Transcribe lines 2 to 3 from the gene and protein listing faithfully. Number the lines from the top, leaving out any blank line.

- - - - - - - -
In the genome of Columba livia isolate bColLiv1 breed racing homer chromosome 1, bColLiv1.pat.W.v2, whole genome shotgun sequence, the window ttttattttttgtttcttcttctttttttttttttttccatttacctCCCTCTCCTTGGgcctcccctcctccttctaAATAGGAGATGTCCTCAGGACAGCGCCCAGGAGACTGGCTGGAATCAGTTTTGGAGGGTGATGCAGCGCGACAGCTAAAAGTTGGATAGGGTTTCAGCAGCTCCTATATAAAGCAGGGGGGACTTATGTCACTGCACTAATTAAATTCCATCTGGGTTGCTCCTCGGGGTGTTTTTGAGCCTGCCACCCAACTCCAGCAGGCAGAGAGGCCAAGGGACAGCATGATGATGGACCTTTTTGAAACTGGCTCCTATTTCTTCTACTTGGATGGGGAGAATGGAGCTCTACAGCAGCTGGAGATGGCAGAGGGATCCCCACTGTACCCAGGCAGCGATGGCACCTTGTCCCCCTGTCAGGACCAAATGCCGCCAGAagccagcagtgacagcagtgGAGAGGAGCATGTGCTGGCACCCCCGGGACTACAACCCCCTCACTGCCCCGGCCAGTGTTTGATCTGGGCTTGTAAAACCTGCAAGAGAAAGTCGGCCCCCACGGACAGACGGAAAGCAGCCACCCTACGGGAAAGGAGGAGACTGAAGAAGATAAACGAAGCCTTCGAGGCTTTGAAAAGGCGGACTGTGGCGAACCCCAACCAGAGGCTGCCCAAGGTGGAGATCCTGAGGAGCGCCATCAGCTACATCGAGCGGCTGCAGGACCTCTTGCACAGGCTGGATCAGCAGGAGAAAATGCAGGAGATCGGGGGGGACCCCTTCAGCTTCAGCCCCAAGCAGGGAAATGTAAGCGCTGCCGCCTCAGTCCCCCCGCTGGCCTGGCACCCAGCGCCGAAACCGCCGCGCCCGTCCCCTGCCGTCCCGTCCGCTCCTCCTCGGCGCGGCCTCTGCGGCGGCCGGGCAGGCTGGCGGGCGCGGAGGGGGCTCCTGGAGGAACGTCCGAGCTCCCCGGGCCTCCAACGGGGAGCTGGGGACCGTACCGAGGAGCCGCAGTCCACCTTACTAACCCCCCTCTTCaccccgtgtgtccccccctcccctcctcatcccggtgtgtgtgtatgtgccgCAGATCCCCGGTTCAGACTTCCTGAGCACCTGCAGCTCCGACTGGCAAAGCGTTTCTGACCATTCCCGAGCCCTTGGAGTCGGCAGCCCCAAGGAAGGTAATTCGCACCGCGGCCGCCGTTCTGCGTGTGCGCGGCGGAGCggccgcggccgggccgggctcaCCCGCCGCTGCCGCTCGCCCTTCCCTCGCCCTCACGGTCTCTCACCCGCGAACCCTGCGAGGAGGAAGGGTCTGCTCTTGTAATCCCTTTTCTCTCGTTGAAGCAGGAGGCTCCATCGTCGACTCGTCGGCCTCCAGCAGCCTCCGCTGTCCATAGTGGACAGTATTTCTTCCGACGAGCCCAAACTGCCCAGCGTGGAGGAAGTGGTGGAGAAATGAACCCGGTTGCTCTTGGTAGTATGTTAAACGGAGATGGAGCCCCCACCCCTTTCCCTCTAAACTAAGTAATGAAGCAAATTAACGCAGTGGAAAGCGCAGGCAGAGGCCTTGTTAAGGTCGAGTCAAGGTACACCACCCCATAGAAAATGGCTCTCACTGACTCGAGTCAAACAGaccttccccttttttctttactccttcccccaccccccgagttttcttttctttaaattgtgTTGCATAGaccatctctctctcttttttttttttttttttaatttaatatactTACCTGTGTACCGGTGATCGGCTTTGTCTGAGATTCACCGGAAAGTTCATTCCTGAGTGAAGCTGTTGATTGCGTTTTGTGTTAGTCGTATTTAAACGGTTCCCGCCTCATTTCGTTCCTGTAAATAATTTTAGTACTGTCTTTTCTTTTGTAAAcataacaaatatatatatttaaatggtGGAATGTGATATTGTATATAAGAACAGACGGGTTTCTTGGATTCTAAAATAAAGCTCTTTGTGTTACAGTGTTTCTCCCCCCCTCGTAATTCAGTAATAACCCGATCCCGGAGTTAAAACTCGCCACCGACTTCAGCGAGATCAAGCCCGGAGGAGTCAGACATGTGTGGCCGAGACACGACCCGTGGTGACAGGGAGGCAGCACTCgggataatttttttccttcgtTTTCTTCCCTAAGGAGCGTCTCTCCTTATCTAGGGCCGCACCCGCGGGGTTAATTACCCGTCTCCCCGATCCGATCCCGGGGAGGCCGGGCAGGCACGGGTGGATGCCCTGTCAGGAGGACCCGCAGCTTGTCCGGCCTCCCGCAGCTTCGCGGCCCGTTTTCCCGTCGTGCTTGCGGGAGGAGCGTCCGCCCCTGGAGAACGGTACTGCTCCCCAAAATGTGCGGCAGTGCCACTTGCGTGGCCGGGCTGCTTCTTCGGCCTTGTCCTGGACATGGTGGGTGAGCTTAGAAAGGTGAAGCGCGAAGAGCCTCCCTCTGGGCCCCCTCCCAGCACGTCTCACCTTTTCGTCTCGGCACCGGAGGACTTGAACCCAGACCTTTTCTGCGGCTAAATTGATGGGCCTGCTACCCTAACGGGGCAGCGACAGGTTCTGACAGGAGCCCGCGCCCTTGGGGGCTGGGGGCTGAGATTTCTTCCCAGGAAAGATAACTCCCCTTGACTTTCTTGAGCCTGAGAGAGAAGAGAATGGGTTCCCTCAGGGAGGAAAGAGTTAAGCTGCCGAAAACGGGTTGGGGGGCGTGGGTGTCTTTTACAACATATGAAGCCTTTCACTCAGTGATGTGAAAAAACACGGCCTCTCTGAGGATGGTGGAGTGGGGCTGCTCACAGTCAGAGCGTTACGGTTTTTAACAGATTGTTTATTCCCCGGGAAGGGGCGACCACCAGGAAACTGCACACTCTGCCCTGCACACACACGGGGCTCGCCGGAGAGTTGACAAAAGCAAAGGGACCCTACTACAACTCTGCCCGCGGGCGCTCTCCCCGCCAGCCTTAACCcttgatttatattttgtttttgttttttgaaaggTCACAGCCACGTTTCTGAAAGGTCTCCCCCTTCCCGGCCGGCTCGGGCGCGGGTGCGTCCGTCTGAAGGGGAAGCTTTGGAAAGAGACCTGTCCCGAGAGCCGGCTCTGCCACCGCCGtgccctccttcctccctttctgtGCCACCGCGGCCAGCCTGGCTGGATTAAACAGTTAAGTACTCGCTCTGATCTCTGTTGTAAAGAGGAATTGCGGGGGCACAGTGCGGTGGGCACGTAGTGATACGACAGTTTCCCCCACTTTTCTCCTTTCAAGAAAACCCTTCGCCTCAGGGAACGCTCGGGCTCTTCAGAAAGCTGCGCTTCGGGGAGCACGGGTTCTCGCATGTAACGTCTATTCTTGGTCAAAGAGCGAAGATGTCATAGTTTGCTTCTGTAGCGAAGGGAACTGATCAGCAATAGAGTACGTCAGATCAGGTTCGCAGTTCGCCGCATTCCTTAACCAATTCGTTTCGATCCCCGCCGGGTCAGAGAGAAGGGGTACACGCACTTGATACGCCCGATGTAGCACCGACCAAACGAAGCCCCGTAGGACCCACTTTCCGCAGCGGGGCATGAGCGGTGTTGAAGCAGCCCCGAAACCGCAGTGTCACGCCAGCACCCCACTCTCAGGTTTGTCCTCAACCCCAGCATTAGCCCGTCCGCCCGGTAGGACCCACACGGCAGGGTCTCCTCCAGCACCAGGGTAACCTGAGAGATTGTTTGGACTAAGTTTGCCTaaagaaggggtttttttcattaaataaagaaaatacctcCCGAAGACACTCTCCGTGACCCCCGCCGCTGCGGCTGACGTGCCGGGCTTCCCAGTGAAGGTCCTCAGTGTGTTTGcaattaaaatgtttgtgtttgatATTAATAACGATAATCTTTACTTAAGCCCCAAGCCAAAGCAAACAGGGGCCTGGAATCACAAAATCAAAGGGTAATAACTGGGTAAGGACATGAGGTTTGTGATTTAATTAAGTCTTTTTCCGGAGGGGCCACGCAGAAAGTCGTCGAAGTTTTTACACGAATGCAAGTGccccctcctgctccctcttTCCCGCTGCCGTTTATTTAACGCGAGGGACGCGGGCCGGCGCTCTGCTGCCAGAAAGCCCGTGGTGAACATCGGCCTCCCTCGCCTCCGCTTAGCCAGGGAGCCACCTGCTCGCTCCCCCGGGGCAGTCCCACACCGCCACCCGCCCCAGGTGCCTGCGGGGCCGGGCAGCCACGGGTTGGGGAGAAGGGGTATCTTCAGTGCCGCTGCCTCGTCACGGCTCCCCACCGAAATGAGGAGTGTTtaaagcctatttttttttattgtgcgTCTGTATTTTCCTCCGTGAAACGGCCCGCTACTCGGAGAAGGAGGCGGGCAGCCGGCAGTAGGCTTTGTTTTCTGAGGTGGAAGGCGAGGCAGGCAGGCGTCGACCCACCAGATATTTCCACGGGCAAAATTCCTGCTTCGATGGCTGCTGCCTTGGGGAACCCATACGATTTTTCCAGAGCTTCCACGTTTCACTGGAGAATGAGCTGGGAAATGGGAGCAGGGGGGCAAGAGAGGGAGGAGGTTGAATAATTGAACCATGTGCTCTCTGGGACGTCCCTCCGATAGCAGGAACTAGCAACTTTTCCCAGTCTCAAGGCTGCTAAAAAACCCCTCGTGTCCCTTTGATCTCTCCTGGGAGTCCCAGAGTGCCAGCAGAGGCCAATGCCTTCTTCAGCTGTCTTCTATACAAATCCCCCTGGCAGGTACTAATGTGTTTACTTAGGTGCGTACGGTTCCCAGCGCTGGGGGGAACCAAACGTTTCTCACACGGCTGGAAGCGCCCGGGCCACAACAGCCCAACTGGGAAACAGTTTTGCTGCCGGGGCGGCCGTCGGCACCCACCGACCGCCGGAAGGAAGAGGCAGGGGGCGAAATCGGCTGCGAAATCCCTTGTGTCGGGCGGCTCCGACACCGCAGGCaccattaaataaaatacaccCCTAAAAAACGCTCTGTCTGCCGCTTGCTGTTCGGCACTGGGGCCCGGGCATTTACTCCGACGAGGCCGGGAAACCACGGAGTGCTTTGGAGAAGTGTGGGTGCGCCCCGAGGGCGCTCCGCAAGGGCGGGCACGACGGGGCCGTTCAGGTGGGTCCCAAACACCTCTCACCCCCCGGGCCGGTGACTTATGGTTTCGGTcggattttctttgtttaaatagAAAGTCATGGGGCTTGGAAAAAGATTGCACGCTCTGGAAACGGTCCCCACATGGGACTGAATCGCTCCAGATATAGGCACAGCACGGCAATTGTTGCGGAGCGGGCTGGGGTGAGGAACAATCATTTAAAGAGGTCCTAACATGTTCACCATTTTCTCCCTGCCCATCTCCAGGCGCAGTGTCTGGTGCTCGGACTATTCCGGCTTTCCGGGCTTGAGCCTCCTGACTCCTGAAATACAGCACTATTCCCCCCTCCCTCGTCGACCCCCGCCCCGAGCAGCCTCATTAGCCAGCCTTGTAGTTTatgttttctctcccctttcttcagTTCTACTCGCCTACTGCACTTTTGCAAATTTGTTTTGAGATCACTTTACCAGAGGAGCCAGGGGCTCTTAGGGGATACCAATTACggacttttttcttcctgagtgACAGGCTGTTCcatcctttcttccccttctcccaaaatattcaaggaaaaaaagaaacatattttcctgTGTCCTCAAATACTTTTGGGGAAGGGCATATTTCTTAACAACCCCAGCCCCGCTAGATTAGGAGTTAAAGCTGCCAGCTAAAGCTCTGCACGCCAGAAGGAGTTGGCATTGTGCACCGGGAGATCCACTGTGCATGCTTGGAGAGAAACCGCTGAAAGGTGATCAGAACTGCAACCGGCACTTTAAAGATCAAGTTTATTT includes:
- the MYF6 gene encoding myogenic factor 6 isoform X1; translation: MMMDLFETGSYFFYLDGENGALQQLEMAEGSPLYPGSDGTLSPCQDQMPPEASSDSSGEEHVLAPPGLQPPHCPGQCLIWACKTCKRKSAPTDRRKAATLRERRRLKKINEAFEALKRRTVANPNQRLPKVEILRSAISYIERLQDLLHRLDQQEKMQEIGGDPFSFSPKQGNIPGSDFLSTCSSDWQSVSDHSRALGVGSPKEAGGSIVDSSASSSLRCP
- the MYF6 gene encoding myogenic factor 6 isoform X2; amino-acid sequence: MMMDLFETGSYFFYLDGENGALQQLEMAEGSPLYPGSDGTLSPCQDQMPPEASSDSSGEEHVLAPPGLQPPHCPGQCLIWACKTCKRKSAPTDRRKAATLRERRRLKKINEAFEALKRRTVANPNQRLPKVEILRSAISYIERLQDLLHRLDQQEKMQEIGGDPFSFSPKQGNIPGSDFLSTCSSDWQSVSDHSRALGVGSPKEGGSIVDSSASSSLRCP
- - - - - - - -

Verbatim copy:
- the MYF6 gene encoding myogenic factor 6 isoform X1; translation: MMMDLFETGSYFFYLDGENGALQQLEMAEGSPLYPGSDGTLSPCQDQMPPEASSDSSGEEHVLAPPGLQPPHCPGQCLIWACKTCKRKSAPTDRRKAATLRERRRLKKINEAFEALKRRTVANPNQRLPKVEILRSAISYIERLQDLLHRLDQQEKMQEIGGDPFSFSPKQGNIPGSDFLSTCSSDWQSVSDHSRALGVGSPKEAGGSIVDSSASSSLRCP
- the MYF6 gene encoding myogenic factor 6 isoform X2; amino-acid sequence: MMMDLFETGSYFFYLDGENGALQQLEMAEGSPLYPGSDGTLSPCQDQMPPEASSDSSGEEHVLAPPGLQPPHCPGQCLIWACKTCKRKSAPTDRRKAATLRERRRLKKINEAFEALKRRTVANPNQRLPKVEILRSAISYIERLQDLLHRLDQQEKMQEIGGDPFSFSPKQGNIPGSDFLSTCSSDWQSVSDHSRALGVGSPKEGGSIVDSSASSSLRCP